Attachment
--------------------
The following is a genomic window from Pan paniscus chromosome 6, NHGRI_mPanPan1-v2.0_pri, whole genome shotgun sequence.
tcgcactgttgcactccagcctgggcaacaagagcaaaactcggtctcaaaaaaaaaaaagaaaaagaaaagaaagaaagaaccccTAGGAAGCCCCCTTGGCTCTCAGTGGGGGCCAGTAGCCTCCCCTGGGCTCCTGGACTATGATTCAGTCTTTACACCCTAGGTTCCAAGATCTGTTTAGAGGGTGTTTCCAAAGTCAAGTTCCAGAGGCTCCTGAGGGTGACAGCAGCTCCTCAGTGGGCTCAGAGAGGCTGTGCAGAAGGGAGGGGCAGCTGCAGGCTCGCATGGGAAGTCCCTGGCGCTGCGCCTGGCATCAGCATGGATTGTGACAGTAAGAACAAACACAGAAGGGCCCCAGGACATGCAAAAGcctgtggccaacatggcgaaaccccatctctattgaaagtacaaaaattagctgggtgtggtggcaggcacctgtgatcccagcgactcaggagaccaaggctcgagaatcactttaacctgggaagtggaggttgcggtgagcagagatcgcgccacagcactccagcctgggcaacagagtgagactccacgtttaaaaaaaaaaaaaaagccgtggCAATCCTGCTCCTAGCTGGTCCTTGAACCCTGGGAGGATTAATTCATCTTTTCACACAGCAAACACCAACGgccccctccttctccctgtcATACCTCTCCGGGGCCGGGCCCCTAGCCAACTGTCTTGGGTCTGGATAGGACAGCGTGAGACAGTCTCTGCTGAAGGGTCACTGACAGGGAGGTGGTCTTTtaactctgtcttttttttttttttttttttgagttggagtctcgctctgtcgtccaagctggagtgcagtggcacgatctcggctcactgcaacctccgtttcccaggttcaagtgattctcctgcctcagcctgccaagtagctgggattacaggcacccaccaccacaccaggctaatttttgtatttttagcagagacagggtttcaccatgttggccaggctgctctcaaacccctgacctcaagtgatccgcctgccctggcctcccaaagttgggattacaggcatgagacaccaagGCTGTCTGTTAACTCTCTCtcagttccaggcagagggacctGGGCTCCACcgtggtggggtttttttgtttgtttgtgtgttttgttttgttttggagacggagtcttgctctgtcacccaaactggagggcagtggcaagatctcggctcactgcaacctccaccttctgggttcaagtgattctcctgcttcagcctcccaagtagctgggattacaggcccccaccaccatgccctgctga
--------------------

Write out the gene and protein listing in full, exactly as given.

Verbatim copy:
The following is a genomic window from Pan paniscus chromosome 6, NHGRI_mPanPan1-v2.0_pri, whole genome shotgun sequence.
tcgcactgttgcactccagcctgggcaacaagagcaaaactcggtctcaaaaaaaaaaaagaaaaagaaaagaaagaaagaaccccTAGGAAGCCCCCTTGGCTCTCAGTGGGGGCCAGTAGCCTCCCCTGGGCTCCTGGACTATGATTCAGTCTTTACACCCTAGGTTCCAAGATCTGTTTAGAGGGTGTTTCCAAAGTCAAGTTCCAGAGGCTCCTGAGGGTGACAGCAGCTCCTCAGTGGGCTCAGAGAGGCTGTGCAGAAGGGAGGGGCAGCTGCAGGCTCGCATGGGAAGTCCCTGGCGCTGCGCCTGGCATCAGCATGGATTGTGACAGTAAGAACAAACACAGAAGGGCCCCAGGACATGCAAAAGcctgtggccaacatggcgaaaccccatctctattgaaagtacaaaaattagctgggtgtggtggcaggcacctgtgatcccagcgactcaggagaccaaggctcgagaatcactttaacctgggaagtggaggttgcggtgagcagagatcgcgccacagcactccagcctgggcaacagagtgagactccacgtttaaaaaaaaaaaaaaagccgtggCAATCCTGCTCCTAGCTGGTCCTTGAACCCTGGGAGGATTAATTCATCTTTTCACACAGCAAACACCAACGgccccctccttctccctgtcATACCTCTCCGGGGCCGGGCCCCTAGCCAACTGTCTTGGGTCTGGATAGGACAGCGTGAGACAGTCTCTGCTGAAGGGTCACTGACAGGGAGGTGGTCTTTtaactctgtcttttttttttttttttttttgagttggagtctcgctctgtcgtccaagctggagtgcagtggcacgatctcggctcactgcaacctccgtttcccaggttcaagtgattctcctgcctcagcctgccaagtagctgggattacaggcacccaccaccacaccaggctaatttttgtatttttagcagagacagggtttcaccatgttggccaggctgctctcaaacccctgacctcaagtgatccgcctgccctggcctcccaaagttgggattacaggcatgagacaccaagGCTGTCTGTTAACTCTCTCtcagttccaggcagagggacctGGGCTCCACcgtggtggggtttttttgtttgtttgtgtgttttgttttgttttggagacggagtcttgctctgtcacccaaactggagggcagtggcaagatctcggctcactgcaacctccaccttctgggttcaagtgattctcctgcttcagcctcccaagtagctgggattacaggcccccaccaccatgccctgctga